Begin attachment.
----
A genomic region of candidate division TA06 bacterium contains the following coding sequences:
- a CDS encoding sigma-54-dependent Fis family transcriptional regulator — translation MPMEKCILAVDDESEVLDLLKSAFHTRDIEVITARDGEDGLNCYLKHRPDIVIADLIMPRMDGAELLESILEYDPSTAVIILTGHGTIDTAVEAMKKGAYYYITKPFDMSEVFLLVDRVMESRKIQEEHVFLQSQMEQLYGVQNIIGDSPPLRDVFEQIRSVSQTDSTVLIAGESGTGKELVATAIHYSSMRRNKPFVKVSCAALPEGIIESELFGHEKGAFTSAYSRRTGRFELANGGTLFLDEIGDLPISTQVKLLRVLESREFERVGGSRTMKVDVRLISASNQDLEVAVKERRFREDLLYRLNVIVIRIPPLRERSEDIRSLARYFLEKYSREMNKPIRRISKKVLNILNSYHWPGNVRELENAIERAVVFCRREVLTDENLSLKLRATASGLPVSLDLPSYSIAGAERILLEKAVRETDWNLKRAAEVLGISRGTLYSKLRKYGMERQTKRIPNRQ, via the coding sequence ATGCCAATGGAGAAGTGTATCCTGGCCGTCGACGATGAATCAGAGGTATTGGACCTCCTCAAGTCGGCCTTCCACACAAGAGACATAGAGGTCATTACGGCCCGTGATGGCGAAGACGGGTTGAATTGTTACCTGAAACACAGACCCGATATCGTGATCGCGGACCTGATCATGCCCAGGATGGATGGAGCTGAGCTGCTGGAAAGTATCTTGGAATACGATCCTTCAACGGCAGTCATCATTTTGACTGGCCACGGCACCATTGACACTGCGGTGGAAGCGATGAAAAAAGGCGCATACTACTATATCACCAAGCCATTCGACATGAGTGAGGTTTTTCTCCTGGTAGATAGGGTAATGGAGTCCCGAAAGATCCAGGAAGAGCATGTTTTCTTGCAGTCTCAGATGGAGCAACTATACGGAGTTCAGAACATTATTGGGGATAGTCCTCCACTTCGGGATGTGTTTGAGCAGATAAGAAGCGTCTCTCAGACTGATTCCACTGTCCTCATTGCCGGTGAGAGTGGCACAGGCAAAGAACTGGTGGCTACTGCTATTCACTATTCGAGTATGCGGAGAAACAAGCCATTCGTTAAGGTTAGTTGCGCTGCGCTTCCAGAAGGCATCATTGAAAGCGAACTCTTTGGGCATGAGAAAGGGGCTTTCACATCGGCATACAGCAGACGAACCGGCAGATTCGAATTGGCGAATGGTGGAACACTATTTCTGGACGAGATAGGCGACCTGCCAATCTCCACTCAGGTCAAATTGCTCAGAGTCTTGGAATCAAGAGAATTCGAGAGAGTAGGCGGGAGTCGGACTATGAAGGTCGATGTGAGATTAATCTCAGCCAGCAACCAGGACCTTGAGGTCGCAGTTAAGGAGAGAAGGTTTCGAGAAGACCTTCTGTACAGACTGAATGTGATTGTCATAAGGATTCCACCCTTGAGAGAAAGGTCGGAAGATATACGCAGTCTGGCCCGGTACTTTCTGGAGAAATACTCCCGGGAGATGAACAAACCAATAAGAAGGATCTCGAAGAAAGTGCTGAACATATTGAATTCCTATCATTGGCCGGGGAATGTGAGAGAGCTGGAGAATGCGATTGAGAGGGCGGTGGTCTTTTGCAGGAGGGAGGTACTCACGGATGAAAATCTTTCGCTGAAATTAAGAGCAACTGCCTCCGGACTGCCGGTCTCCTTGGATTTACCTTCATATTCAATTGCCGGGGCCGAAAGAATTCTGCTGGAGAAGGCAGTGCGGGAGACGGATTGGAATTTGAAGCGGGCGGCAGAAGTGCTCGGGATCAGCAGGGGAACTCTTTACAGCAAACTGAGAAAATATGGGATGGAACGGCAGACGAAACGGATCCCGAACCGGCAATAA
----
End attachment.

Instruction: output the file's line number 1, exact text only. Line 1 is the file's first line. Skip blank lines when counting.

A genomic region of candidate division TA06 bacterium contains the following coding sequences: